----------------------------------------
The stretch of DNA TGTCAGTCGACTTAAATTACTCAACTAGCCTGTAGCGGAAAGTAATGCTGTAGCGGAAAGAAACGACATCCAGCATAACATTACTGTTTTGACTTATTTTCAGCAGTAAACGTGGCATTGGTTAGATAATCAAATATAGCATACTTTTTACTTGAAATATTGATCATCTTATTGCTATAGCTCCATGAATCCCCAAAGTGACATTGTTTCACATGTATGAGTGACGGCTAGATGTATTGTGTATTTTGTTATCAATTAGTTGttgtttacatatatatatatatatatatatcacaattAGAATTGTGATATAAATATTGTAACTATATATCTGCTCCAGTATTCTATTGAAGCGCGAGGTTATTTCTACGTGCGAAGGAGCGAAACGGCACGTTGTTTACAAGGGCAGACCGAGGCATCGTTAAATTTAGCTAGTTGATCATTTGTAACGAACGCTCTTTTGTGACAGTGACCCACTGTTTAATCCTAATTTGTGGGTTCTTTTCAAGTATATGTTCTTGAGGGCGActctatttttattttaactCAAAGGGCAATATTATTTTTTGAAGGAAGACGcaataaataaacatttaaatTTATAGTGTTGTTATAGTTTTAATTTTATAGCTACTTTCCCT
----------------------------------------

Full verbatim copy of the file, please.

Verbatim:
The stretch of DNA TGTCAGTCGACTTAAATTACTCAACTAGCCTGTAGCGGAAAGTAATGCTGTAGCGGAAAGAAACGACATCCAGCATAACATTACTGTTTTGACTTATTTTCAGCAGTAAACGTGGCATTGGTTAGATAATCAAATATAGCATACTTTTTACTTGAAATATTGATCATCTTATTGCTATAGCTCCATGAATCCCCAAAGTGACATTGTTTCACATGTATGAGTGACGGCTAGATGTATTGTGTATTTTGTTATCAATTAGTTGttgtttacatatatatatatatatatatatcacaattAGAATTGTGATATAAATATTGTAACTATATATCTGCTCCAGTATTCTATTGAAGCGCGAGGTTATTTCTACGTGCGAAGGAGCGAAACGGCACGTTGTTTACAAGGGCAGACCGAGGCATCGTTAAATTTAGCTAGTTGATCATTTGTAACGAACGCTCTTTTGTGACAGTGACCCACTGTTTAATCCTAATTTGTGGGTTCTTTTCAAGTATATGTTCTTGAGGGCGActctatttttattttaactCAAAGGGCAATATTATTTTTTGAAGGAAGACGcaataaataaacatttaaatTTATAGTGTTGTTATAGTTTTAATTTTATAGCTACTTTCCCT